By DAVID HILL
The Handy Landys are heading to Kaikoura.
The keen group of Lincoln University students are heading to Kaikoura to lend a hand with on farm quake repairs.
They are planning an expedition to Kaikoura during April 28 to 30 to help farmers affected by November’s 7.8 magnitude earthquake and are keen to reach out to farmers in the Hurunui district and anyone else in need.
Some of the students were at South Island Agricultural Field Days at Kirwee, during March 29 to 31, on the Lincoln University site to promote their cause.
The Handy Landys was established last year and is the rural equivalent of the Student Volunteer Army, established in Christchurch after the February 2011 earthquake, treasurer Mac Thomson said.
“We had a really successful year last year and it’s shaping up pretty good this year.
“We usually only go within an hour or two from Lincoln, but now we want to get out and help more farmers.”
Chairperson Paige Harris said helping farmers was “a lot of fun” and a good networking opportunity for the students.
“It keeps our practical skills up which is part of our course requirements and it’s all voluntary, so it doesn’t cost the farmer anything.”
She said the Handy Landys have some sponsorship to cover costs and the students were working in with TeamAg (the partnership between Federated Farmers, Ministry of Primary Industries and other industry bodies) for the trip to Kaikoura.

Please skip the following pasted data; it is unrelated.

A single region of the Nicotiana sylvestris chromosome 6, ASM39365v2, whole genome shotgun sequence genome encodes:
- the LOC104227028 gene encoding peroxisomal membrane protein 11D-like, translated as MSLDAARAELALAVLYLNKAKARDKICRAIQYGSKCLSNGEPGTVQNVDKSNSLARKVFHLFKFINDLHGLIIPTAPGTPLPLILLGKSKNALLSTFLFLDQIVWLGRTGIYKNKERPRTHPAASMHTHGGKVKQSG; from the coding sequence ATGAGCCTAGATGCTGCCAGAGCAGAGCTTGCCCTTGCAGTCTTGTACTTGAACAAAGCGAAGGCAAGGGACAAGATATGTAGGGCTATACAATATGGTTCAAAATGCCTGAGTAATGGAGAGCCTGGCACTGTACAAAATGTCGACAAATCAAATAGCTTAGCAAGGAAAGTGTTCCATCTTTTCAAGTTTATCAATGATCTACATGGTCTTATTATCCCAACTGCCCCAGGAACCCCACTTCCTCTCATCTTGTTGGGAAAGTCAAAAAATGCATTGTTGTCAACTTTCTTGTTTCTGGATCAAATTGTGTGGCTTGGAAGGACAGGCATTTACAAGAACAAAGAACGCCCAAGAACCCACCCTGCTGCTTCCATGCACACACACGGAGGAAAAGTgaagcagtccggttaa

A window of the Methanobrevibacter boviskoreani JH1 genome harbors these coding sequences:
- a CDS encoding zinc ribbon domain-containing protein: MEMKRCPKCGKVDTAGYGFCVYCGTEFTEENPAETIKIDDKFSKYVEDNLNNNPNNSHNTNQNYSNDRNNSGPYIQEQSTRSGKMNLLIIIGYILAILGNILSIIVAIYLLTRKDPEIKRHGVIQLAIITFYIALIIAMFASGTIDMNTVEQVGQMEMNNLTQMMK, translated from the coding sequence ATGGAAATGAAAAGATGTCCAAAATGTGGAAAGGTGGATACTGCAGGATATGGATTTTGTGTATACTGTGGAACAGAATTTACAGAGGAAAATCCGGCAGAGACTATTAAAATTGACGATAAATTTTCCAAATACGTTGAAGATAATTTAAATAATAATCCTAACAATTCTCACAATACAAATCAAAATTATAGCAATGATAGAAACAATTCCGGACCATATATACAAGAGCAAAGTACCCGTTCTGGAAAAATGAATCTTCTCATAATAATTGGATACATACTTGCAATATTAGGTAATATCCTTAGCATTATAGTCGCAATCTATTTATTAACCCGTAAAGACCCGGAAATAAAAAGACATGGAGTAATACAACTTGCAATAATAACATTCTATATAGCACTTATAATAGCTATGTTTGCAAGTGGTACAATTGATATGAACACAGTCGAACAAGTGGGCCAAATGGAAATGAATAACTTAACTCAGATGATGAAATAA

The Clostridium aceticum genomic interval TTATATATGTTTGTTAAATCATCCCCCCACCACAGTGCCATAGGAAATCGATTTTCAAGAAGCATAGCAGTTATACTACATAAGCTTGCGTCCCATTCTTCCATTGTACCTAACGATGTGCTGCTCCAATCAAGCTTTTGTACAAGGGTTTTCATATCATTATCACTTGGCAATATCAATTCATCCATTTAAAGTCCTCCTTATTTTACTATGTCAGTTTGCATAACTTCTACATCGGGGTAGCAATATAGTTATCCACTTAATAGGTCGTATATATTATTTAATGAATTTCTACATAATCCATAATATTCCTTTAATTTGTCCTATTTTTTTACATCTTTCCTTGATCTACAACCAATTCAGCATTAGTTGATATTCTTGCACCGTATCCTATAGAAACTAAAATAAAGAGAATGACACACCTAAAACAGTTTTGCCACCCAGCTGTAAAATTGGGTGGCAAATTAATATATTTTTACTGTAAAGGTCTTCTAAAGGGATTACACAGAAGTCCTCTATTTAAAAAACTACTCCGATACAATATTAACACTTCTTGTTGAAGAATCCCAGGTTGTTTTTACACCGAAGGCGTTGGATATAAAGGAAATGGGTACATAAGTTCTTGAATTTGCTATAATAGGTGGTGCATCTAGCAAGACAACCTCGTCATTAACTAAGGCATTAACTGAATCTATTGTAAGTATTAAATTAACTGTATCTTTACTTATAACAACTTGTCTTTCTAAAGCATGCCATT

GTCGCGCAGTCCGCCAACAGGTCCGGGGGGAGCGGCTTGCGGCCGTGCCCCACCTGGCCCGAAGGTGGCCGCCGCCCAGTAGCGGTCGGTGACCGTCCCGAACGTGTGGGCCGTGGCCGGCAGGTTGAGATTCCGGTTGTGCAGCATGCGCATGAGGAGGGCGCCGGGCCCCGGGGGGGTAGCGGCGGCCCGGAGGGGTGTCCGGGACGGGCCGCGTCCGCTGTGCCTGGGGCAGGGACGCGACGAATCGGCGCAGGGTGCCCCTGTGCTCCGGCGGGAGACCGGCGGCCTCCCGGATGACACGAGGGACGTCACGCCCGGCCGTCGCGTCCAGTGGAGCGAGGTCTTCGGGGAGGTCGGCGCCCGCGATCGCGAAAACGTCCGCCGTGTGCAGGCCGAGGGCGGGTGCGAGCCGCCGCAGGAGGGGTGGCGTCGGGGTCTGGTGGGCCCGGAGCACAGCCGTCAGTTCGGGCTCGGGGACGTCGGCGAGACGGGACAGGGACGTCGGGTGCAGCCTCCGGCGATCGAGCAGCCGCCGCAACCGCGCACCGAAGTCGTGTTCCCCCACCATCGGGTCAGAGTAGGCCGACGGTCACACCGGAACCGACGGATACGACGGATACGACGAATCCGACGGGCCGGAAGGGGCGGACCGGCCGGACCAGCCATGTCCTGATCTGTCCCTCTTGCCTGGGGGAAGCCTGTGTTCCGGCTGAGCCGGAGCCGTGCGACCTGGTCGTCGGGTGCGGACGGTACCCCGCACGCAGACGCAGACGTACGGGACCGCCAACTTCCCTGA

The volunteers would receive a health and safety briefing and instructions from TeamAg on arrival at Kaikoura.
“It’s been interesting talking to farmers here at the field days – some of them ask ‘how much does it cost?’
“But we are here because we are going to be the next generation of farmers, so why not be the ones to help out where it is needed now,” Paige said.
The Handy Landys put on a barbecue and a few drinks when the work is finished to get to know the farmers and to boost morale. Secretary Jessica Hill said she had a personal reason for wanting to help, having grown up on a dairy farm in the Waikato.
“My father has struggled with mental illness and it was hard to get help, so this is a way I can help make a difference for farmers in a similar situation. It would be really cool to get this into the North Island.”